Dogme and Technology

Dogme ELT the bookDogme ELT is a "materials-light" methodology and also a very active discussion group.

The discussion group has got a bit hijacked of late in futile debates between the advocates of technology and its detractors but Graham Stanley now suggests a way forward in his Dogme 2.0 for ELT wiki, with a call for "vows" that would outline technology's place in Dogme ELT… Can you (and how…?) use technology and remain "faithful" to Dogme…?

(In case you wonder, Dogme ELT had "vows" when it was first set up back in 2000, as did Lars von Trier's Dogme 95 film-making, from which it took its name).

Dogme has been defined as being "conversation-driven, materials-light, focused on emergent language"; all of those things strike me as being "right" and the challenge is how to stay with that and still use technology — without the technology taking over the conversation, and becoming the focus of attention.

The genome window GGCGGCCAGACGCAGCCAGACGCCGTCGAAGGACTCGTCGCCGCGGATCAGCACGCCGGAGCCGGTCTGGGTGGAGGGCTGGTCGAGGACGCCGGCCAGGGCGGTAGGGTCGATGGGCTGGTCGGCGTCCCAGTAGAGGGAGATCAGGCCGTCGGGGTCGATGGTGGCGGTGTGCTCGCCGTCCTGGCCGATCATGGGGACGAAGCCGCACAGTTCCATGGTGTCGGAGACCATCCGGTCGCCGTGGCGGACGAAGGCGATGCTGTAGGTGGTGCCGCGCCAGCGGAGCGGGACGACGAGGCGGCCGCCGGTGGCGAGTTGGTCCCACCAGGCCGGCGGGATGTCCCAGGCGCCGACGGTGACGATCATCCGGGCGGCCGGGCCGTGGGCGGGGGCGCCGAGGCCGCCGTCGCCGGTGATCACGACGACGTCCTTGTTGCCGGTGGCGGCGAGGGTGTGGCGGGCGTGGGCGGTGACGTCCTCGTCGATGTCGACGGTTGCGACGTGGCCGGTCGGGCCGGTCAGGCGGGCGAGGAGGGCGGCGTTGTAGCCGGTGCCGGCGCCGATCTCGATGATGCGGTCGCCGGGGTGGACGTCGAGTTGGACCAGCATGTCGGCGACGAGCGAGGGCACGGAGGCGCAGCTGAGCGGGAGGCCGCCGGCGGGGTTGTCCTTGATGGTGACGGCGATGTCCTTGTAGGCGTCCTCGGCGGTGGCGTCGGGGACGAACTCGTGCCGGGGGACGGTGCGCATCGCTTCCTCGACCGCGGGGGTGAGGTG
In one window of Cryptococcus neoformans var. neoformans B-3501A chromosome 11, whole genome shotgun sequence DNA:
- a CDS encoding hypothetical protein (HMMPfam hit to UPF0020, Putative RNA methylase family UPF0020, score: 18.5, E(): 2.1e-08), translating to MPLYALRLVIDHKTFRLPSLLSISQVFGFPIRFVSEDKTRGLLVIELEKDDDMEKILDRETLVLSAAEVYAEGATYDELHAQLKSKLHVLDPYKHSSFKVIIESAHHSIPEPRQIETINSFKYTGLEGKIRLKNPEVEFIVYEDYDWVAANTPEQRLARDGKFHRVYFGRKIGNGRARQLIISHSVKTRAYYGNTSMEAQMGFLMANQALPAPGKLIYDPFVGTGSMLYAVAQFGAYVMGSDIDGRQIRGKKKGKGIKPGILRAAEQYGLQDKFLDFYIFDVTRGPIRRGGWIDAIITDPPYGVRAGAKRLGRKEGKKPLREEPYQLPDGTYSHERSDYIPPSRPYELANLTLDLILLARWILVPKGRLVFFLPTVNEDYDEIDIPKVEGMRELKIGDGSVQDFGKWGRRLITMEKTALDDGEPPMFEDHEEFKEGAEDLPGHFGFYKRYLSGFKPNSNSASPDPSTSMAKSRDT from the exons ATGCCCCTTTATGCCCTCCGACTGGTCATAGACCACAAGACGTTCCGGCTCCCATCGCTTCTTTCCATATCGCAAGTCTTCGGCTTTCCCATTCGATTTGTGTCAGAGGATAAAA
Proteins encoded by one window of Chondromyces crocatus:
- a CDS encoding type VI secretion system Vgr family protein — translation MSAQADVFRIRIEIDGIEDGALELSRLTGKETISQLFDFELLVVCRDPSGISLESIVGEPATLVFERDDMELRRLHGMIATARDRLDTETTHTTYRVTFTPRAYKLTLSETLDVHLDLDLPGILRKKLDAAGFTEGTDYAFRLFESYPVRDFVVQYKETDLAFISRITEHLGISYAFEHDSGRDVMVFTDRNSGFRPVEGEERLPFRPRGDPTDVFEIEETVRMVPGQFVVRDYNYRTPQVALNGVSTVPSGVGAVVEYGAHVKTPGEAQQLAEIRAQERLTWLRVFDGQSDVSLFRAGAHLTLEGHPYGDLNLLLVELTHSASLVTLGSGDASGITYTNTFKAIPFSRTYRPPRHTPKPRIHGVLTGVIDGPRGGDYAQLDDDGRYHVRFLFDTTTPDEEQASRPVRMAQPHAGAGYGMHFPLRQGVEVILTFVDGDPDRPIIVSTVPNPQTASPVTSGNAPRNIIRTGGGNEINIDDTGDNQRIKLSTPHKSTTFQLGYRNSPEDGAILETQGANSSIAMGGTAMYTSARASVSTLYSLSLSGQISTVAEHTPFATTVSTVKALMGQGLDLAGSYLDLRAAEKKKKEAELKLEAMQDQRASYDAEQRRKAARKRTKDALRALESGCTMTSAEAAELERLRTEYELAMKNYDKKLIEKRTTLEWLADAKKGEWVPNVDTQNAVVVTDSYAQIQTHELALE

One of ways that can be achieved, I think, is that the learners should use technology to create and communicate, not merely to consume… as I've suggested previously.

A similiar definition of Dogme comes from the blurb on a new book on Dogme, Teaching Unplugged: Dogme in English Language Teaching (Luke Meddings and Scott Thornbury, Delta Publishing, 2009): it's a "materials-light, conversation-driven philosophy of teaching that, above all, focuses on the learner and on emergent language" (my italics).

It's not nearly so well known as some of the ELT publishing giants, but Delta Publishing has got some really great books for English teachers

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One Comment

  1. Here, you will find an interesting article on Dogme which includes some of the other criteria classroom technology should meet, says Scott Thornbury.

    I agree!

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